Physical, sexual, emotional, economic, or psychological actions or threats of actions that a reasonable person in similar circumstances and with similar identities would find intimidating, frightening, terrorizing or threatening (commonly referred to as domestic violence or dating violence). Such behaviors may include threats of violence to an individual or an individual’s family member. Interpersonal violence can encompass a broad range of abusive behavior committed by a person who is or has been: in a romantic or intimate relationship with the reporting party (of the same or different sex), the reporting party’s spouse or partner (of the same or different sex), the reporting party’s family member, or the reporting party’s cohabitant or household member, including a roommate.
Quid Pro Quo Harassment
Unwelcome conduct based on protected status where submission to or rejection of such conduct is used, explicitly or implicitly, as the basis for decisions affecting an individual’s education, employment, or participation in a college program or activity.
Acts or words taken against an individual because of the individual’s participation in a protected activity that would discourage a reasonable person from engaging in protected activity. Protected activity includes an individual’s good faith (i) participation in the reporting, investigation or resolution of an alleged violation of the policy; (ii) opposition to policies, practices or actions that the individual reasonably believes are in violation of the policy; or (iii) requests for accommodations on the basis of religion or disability. Retaliation may include intimidation, threats, coercion, or adverse employment or educational actions. Retaliation may be found even when an underlying report made in good faith is not substantiated. Retaliation may be committed by the responding party, the reporting party, or any other individual or group of individuals.
Sexual Assault/Sexual Contact
Having or attempting to have sexual contact with another individual without consent (as referenced above). Sexual contact is the intentional touching or penetration of another person’s clothed or unclothed body, including but not limited to the mouth, neck, buttocks, anus, genitalia or breast, by another with any part of the body or any object in a sexual manner. Sexual contact also includes causing another person to touch their own or another’s body in a sexual manner. Sexual assault includes, without limitation, sexual battery.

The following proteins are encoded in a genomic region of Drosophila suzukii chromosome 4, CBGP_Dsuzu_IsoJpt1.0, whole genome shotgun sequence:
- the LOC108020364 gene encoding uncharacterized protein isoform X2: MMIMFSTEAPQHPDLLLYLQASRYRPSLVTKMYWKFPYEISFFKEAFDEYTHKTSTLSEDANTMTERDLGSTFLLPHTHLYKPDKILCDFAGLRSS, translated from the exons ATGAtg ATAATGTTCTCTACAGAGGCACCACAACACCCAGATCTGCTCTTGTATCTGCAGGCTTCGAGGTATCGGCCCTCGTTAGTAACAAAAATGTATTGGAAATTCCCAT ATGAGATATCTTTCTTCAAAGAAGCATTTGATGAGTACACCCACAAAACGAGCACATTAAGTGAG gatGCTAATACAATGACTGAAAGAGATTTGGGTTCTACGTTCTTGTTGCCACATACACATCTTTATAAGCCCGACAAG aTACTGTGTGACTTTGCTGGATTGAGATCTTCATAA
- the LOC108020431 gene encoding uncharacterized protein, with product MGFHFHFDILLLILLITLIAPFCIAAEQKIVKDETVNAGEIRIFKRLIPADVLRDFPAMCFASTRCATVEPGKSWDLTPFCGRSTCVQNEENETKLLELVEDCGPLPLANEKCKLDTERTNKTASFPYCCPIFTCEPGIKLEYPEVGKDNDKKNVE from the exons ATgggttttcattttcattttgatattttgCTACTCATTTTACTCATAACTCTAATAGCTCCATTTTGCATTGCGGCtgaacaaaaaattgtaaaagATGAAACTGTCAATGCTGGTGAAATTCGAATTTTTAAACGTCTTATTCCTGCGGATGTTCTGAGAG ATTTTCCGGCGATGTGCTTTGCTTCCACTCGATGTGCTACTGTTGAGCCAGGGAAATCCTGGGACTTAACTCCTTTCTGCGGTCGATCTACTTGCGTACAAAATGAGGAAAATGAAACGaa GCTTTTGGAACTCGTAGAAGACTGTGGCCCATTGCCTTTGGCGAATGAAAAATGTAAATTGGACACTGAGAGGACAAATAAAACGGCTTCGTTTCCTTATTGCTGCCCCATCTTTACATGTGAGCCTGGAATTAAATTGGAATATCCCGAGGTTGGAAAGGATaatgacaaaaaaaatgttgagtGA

Taking advantage of the sexuality of another person without consent or in a manner that extends the bounds of consensual sexual activity without the knowledge of the other individual for any purpose, including sexual gratification, financial gain, personal benefit or any other non-legitimate purpose. Examples include, but are not limited to, observing another individual’s nudity or sexual activity without the knowledge and consent of all parties, non-consensual streaming of images, etc., without the knowledge and consent of all parties, and exposing one’s genitals in non-consensual circumstances.
Any unwelcome sexual advance, request for sexual favors, or other unwelcome verbal or physical conduct of a sexual nature, when: submission to or rejection of such conduct is made, either explicitly or implicitly, a term or condition of an individual’s academic work, employment or participation in any aspect of a college program or activity; or submission to the rejection of such conduct by an individual is used as the basis for decisions affecting the individual; or such conduct has the purpose or effect of unreasonably interfering with an individual’s work or academic performance.
Repeated, unwanted attention; physical, verbal, or electronic contact; or any other course of conduct directed at an individual that is sufficiently serious to cause physical, emotional, or psychological fear or distress, or to create a hostile, intimidating or abuse environment for a reasonable person in similar circumstances and with similar identities. Stalking includes the concept of cyberstalking.
For more information, please refer to policy: 6Hx28:2-01.